Option overload is the enemy of decision-making.

So much so that many users will behave in ways that actively undermine their own self-interests if it means they can avoid choosing between unclear options.

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Many companies (and government agencies) assign customers ID numbers.

This is completely reasonable. At certain scale, when correctly ascertaining identity is vital, a unique identifier is a basic requirement.

But most companies don’t even try to make the user experience around ID numbers easy.

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I recently designed a logo for Swish:

We wanted the logo to feel modern, yet playful, so I designed a simple icon and used a clean, iconic font.

The only problem? The word swish is relatively asymmetrical. The word ends on an ascender and has no descenders.

Ascenders are the parts of certain letters that extend above the baseline.
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From a UX perspective, there are at least two kinds of nitpicking.

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Too many companies view experience design as a tool for tricking users into doing things they wouldn’t do otherwise.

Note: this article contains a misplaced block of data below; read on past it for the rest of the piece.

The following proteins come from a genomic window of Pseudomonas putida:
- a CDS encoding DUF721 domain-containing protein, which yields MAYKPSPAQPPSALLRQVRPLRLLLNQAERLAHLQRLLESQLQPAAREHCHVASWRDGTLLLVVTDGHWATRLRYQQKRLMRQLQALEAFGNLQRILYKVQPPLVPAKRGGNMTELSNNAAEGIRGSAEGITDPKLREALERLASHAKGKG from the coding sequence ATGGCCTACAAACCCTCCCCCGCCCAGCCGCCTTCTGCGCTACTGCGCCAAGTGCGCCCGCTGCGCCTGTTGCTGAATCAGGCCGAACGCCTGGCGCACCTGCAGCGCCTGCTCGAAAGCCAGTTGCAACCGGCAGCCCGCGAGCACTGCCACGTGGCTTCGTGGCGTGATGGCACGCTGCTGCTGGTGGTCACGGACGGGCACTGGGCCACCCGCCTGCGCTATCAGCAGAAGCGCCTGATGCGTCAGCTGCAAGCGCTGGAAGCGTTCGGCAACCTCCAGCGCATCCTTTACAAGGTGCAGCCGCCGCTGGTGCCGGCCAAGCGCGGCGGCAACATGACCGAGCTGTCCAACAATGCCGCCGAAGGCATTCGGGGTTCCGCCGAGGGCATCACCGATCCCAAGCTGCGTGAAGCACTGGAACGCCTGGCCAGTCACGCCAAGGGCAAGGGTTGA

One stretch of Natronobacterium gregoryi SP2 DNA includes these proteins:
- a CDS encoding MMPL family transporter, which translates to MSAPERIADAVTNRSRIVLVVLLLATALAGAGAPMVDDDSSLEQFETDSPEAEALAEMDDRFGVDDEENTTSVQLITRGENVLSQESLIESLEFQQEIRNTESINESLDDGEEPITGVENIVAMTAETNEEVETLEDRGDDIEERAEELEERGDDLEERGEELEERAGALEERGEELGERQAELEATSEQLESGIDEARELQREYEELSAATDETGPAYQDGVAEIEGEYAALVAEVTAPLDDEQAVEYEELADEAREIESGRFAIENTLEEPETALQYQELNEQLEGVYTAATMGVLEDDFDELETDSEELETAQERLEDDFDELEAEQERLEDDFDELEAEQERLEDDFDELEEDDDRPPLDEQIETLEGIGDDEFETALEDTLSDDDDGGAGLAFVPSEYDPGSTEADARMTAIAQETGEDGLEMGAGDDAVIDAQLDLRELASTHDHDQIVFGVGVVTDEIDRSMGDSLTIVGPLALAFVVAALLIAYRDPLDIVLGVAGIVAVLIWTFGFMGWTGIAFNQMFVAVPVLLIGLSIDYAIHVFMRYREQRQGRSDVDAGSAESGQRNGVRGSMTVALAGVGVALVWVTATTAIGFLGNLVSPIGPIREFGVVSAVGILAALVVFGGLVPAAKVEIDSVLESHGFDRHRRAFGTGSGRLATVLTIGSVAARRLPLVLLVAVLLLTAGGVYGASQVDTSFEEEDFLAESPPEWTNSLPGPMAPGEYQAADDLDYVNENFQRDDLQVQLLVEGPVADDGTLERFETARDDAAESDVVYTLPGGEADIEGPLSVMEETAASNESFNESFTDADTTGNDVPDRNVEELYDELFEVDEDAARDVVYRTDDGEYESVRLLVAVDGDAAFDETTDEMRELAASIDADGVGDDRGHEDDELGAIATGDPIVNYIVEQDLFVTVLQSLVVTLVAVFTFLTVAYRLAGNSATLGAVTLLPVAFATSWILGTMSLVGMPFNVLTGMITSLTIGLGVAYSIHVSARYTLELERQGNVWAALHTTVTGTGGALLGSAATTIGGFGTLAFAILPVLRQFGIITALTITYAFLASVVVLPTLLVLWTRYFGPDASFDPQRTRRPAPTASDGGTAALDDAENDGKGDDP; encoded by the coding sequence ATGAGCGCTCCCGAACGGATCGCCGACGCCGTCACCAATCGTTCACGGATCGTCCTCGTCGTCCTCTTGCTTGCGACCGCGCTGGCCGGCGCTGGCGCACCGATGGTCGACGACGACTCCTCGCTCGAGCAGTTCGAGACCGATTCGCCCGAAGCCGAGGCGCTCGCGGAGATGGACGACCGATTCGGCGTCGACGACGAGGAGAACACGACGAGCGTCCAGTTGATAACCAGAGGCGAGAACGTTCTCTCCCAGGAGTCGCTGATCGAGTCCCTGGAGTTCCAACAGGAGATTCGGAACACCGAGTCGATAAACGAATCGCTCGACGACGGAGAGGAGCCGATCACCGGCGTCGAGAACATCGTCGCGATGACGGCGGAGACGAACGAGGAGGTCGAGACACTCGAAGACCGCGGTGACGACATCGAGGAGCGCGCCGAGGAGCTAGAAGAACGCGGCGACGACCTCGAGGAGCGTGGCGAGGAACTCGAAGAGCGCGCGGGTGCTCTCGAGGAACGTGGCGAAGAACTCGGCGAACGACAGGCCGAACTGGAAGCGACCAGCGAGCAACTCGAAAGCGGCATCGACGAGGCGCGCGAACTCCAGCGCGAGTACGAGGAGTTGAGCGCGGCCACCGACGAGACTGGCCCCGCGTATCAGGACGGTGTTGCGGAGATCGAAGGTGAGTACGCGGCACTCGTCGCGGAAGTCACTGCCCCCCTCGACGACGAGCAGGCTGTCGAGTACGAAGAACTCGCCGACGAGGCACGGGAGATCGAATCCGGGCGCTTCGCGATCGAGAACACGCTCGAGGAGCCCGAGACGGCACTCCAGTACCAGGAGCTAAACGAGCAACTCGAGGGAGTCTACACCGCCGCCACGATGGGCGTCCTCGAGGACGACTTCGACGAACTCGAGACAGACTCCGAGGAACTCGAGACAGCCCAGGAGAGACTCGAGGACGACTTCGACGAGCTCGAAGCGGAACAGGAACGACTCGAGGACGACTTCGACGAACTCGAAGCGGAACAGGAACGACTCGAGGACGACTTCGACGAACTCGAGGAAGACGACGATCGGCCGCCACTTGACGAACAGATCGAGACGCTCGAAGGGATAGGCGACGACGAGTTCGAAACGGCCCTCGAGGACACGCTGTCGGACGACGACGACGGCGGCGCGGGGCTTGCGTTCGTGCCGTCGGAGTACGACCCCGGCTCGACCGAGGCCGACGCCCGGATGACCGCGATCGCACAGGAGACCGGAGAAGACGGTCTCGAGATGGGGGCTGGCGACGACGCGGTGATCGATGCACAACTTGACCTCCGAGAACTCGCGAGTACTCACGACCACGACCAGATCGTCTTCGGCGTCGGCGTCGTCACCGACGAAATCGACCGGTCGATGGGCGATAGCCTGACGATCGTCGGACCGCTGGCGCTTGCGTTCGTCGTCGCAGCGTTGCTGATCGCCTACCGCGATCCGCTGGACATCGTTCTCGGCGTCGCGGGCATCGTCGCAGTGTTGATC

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Prototyping is a key job for ux engineers and product designers. But with an endless list of prototyping tools to choose from, it can sometimes be hard to know where to start.

This post compares the top prototyping tools of 2019.

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Many designers overlook one of the best features of Sketch: prototyping.

Prototyping in Sketch is a quick, in-app alternative to tools like InVision, Marvel, and Adobe XD. And if you already own Sketch, it’s free.

Here’s a quick guide to building your first Sketch prototype in just 5 minutes.

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Many design thinkers have written about decision fatigue.

The more choices a user needs to make, they argue, the less likely they are to complete a task.

Often, this is true. Users find endless choices without clear differences overwhelming.

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I often see new product designers make the mistake of placing undue emphasis on demographics.

“This product is is for millenials.”

The problem this creates is that it inherently makes discussions vague. Demographic groups are rarely useful in product discussions because members of demographic groups rarely move as blocks.

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How much confusion, frustration, and angst can be attributed to this single little message?

Is this the most emotionally charged UI element in history?

Seen 11:23pm.

Sometimes a UI element is more than just a UI element. Sometimes you introduce functionality with unintended consequences. Sometimes your work causes actual harm.

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